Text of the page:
Migrants from new member states in 2004 and 2007 alleviated labour shortages with no negative impact on wages or conditions
As the EU continues to grapple with a variety of existential challenges, it is easy to forget that the European project has some genuinely significant achievements to its name. By far the most important of these is the successful eastern enlargement of 2004 and 2007, which brought eight former communist countries into the European "club", and extended the European zone of peace and relative prosperity to the Baltic region in the north and the Black Sea in the south.
Yet when the eastern enlargement is mentioned these days, few people tend to talk about peace and fewer still of prosperity. In the public mind, eastern enlargement is viewed almost exclusively through the prism of increased immigration, from east to west and from new to older member states. So how much of this is true?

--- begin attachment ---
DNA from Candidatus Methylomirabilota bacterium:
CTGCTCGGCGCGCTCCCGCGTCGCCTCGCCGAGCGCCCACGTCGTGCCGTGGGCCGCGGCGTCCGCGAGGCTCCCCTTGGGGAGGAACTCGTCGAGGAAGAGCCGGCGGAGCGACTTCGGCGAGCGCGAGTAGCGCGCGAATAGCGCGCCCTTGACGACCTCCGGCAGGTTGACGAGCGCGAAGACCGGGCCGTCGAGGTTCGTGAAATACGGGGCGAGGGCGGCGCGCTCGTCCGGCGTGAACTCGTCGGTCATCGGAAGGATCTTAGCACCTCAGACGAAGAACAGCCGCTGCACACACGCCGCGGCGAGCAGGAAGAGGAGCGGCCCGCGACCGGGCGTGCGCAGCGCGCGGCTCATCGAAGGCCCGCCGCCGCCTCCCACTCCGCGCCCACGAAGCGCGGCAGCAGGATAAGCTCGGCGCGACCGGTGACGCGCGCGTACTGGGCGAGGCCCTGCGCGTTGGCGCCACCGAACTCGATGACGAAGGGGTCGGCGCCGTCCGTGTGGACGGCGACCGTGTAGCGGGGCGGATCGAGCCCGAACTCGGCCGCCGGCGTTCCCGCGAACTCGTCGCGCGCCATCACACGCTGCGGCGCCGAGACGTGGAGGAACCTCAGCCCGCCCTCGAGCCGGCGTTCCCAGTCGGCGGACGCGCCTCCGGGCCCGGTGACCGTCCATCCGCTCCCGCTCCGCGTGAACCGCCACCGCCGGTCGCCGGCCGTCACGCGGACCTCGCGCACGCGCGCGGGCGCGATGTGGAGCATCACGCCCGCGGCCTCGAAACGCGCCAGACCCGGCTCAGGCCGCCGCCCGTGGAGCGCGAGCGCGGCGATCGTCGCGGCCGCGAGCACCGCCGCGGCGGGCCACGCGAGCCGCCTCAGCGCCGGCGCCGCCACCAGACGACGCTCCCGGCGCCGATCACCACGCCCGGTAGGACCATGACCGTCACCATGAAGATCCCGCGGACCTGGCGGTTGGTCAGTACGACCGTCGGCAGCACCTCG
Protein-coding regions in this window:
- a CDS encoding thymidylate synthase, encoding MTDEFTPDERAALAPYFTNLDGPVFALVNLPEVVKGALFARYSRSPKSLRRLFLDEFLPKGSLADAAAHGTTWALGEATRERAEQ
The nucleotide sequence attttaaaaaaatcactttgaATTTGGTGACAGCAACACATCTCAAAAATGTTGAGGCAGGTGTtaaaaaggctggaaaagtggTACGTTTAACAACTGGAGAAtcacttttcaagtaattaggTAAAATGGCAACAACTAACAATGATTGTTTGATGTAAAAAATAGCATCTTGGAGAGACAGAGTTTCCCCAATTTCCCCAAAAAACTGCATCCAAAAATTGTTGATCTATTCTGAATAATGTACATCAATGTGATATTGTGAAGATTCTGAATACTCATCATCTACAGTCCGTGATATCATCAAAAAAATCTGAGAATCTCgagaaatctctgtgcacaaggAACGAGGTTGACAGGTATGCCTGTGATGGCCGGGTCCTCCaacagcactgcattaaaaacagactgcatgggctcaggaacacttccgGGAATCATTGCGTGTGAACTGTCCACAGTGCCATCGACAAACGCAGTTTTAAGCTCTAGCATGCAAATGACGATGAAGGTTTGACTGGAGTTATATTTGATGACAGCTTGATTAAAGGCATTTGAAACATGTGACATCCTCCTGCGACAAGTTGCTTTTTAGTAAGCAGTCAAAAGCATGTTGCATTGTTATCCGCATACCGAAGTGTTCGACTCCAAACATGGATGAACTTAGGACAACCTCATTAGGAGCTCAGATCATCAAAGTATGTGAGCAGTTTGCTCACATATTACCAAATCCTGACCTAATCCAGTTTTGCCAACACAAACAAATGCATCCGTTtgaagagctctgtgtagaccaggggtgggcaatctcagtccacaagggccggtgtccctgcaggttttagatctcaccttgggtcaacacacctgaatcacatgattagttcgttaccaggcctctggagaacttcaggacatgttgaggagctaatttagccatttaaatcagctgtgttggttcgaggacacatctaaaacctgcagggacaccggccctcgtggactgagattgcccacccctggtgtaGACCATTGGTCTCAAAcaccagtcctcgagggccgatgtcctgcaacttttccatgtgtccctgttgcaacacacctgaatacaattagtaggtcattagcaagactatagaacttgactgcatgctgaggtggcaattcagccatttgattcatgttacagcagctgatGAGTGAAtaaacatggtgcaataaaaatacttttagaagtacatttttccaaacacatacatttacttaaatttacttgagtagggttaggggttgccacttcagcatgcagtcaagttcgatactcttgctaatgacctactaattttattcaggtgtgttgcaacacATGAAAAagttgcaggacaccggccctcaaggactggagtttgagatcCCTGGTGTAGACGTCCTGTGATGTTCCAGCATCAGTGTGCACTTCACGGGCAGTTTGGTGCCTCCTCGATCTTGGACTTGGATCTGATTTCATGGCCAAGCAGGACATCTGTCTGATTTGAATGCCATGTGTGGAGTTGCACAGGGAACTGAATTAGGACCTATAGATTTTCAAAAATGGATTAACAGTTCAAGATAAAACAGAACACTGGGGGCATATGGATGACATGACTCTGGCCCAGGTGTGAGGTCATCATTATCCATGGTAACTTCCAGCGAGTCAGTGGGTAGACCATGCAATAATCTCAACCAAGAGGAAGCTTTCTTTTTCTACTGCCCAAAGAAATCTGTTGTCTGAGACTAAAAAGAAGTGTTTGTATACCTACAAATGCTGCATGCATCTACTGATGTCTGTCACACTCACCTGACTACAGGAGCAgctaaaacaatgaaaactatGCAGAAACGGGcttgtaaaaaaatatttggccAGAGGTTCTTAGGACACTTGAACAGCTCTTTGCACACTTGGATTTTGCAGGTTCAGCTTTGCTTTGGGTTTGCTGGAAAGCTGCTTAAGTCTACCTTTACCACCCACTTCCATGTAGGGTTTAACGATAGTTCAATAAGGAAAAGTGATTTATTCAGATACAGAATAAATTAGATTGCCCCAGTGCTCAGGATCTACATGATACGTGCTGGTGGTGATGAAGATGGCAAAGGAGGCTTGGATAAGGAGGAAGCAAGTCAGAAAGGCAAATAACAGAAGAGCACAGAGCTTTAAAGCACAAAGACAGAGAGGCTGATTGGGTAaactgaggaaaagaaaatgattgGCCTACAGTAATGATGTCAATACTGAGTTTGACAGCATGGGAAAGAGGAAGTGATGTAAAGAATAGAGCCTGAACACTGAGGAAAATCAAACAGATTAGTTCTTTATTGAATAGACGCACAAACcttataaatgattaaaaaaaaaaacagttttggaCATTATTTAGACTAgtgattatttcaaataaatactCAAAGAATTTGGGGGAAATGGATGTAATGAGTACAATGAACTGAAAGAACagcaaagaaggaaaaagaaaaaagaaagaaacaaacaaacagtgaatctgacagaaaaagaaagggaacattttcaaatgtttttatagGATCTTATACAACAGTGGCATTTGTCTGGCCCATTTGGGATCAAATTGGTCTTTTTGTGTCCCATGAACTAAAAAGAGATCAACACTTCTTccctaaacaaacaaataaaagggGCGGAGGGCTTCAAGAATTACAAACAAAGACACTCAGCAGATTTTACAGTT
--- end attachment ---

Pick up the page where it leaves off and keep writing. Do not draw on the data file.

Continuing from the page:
Eastern enlargement undoubtedly helped to shape the European labour market in dramatic and unanticipated ways. When the new member states acceded to the EU in 2004, only Ireland, Sweden and the UK lifted all restrictions on workers from the new member states. Other countries, such as France and Germany, were much more hesitant about opening up their labour markets and only proceeded to do so on a sector-by-sector basis. Thereafter the patterns of inward migration within the EU diverged considerably.[view whole blog post ]
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